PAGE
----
No Mourning for the Matador (1953) by Delano Ames

Today’s review is another return to the work of Delano Ames, this time from his Jane and Dagobert Brown series, which I love. Given the title there are no prizes for guessing where the Browns are next. Ames gets straight to the point in his opening chapter, which is set at a bullfight in Barcelona, where Jane witnesses the death of the matador, Denis St. John. It is presumed to be an unfortunate but not unanticipated accident, as St John had been acting jittery all afternoon and was not up to his usual bull fighting standard. But Dagobert of course thinks otherwise, especially when he hears that St John’s final word was madrecita (darling mother in Spanish). A car problem leaves the Browns in Barcelona, giving Dagobert all the excuse he needs to dig into St John’s death further. The next two days are action packed for the Browns, who certainly know how to fill their time in. The case which unfolds is quite complex, not in the how, which is dealt with rather swiftly, but in the who and why. Suspects abound unsurprisingly, including St John’s money focused fiancée and soon to be father in law; St John’s own relations, who have no qualms about stealing from each other and even the Browns own friends have suspicious connections to the deceased. After a very exhausting two days, where it seems more than one person is trying to prevent the Browns from investigating, events come to a head in a bar fight, which finally resolves the remaining aspects of the case.

As one reviewer put it: ‘I am very attached to Dagobert and Jane Brown.’ You can always rely on Dagobert for some bizarre and zany logic, which nevertheless always seems to work out and I think part of me does want to go on holiday with these two, just the once. After all I feel like once would be enough, given the antics those two get up to. Ames’ time in Spain definitely comes through in his descriptions of Barcelona, especially the Ramblas, where he recreates an intensity of the senses: sights, sounds, noises and smells. No wonder it seems almost too much for Jane. You also feel like you going beyond the tourist point of view of Spain. The characterisation as always is memorable and it was particularly interesting to see how Ames depicts the ambiguous and complex attitude of the spectators at the bullfight. The choice of culprit definitely took me by surprise and I am not sure how easy it is to identify them. However, in one particular aspect of the solution there is a very glaringly obvious but also very sneaky clue, which being me I completely missed. Whilst there was much less metafictional humour in this tale, (whilst earlier works have more of this), it was still a story which brought a smile to my face and I enjoyed how Ames made you feel like you were there amongst it all. So all in all this is another entertaining read by Ames. I don’t think he has really managed to disappoint me yet.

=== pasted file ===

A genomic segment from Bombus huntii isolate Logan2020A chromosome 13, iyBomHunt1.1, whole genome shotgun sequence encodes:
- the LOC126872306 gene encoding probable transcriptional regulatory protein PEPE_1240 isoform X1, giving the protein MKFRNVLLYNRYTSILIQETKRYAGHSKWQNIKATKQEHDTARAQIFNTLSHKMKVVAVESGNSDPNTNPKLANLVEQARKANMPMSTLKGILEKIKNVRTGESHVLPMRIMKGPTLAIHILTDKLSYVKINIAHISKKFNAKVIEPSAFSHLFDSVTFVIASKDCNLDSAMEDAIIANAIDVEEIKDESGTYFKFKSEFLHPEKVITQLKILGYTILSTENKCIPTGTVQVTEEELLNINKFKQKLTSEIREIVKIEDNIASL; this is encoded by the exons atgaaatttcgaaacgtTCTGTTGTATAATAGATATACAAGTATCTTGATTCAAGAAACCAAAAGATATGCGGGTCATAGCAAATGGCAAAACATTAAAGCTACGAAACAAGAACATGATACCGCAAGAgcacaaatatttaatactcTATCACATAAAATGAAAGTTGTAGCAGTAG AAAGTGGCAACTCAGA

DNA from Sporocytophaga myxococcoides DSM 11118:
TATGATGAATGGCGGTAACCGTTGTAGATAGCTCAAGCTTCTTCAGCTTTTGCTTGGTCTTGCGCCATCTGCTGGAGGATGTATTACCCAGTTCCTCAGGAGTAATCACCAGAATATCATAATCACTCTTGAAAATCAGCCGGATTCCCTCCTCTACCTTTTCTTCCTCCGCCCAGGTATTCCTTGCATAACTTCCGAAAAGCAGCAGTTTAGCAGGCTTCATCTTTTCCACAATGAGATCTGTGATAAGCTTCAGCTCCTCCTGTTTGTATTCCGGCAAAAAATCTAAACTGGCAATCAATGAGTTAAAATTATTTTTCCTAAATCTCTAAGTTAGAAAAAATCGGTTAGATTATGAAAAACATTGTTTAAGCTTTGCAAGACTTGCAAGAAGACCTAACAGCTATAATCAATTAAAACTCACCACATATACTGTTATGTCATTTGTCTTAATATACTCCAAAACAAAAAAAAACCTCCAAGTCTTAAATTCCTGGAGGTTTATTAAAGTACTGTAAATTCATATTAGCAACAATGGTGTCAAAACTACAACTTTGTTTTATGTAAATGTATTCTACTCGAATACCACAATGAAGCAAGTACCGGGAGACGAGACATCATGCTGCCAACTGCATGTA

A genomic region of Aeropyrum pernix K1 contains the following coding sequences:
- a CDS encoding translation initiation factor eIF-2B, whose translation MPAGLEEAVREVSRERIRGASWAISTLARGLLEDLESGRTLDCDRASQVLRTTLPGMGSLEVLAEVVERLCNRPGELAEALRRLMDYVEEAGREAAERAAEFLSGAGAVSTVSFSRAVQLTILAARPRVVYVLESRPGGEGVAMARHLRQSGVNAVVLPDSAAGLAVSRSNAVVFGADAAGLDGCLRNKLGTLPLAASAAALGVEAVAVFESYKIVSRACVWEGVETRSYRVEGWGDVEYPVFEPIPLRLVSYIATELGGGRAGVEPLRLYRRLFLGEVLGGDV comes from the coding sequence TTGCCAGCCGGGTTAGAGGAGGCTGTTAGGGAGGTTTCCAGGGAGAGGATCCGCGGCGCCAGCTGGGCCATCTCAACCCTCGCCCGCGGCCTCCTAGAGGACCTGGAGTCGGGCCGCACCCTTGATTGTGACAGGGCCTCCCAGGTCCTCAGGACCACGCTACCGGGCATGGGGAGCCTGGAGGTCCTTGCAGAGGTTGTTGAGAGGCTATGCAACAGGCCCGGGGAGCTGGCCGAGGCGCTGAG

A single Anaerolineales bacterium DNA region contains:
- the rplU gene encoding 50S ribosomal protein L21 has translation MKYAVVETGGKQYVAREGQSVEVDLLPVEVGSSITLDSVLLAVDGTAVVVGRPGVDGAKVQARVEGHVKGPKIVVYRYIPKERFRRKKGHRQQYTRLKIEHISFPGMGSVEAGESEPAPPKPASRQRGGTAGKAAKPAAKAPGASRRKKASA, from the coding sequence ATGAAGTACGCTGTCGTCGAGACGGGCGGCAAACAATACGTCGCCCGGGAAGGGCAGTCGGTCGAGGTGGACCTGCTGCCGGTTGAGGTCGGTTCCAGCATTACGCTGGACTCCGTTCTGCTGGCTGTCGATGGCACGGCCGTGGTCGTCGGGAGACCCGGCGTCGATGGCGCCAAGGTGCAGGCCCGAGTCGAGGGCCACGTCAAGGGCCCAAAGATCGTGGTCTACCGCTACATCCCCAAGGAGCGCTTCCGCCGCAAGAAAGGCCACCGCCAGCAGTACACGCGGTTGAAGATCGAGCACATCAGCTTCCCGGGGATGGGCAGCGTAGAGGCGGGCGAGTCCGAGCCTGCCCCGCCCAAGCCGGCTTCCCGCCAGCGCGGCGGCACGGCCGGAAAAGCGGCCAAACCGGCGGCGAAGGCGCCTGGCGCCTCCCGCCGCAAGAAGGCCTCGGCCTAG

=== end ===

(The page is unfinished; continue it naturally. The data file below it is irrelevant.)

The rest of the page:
Rating: 4/5

Vintage Mystery Scavenger Hunt Item: Performer

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About armchairreviewer

Qualified English teacher, with a passion for literature and crime fiction. On a random note I also own pygmy goats and chickens with afros (it doesn't get any cooler than that).
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4 Responses to No Mourning for the Matador (1953) by Delano Ames

  1. JFW says:

    Wow, two hefty doses of tonic in two days. 🙂 Given what’s next I suspect you will have three good strikes in a row! Do you have any thoughts as to what the differences might be between the Dagobert and Jane series, as opposed to the Juan Llorca series? I’ve read the first few entries featuring the Browns, and while I enjoyed the storytelling and the characterisation, they left me slightly wanting in terms of the puzzle.

    P.S. I went into my local second-hand bookshop, and picked up two titles by Jennifer Rowe: ‘Grim Pickings’ and ‘Lamb to the Slaughter’. Thanks for the recommendation!

    Liked by 1 person

    • hmm good question. I think because Llorca is a policeman he has a more overt and logical investigation i.e. a crime is committed and as part of his job he has to follow it up and investigate in a police like manner. So you might like Llorca more than the Browns, as I think the different type of sleuth alters how visible the puzzle factor is. The Man with the Three Jaguars might be the best one for you to try out of the two I have read, though I do have one more from the series in my TBR pile. Hope you enjoy the Rowe books.

      Like

  2. Oh this sounds great! As another fan of Jane and Dagobert, I really need to get on with more of this series. Was this one easy to find?

    Liked by 1 person

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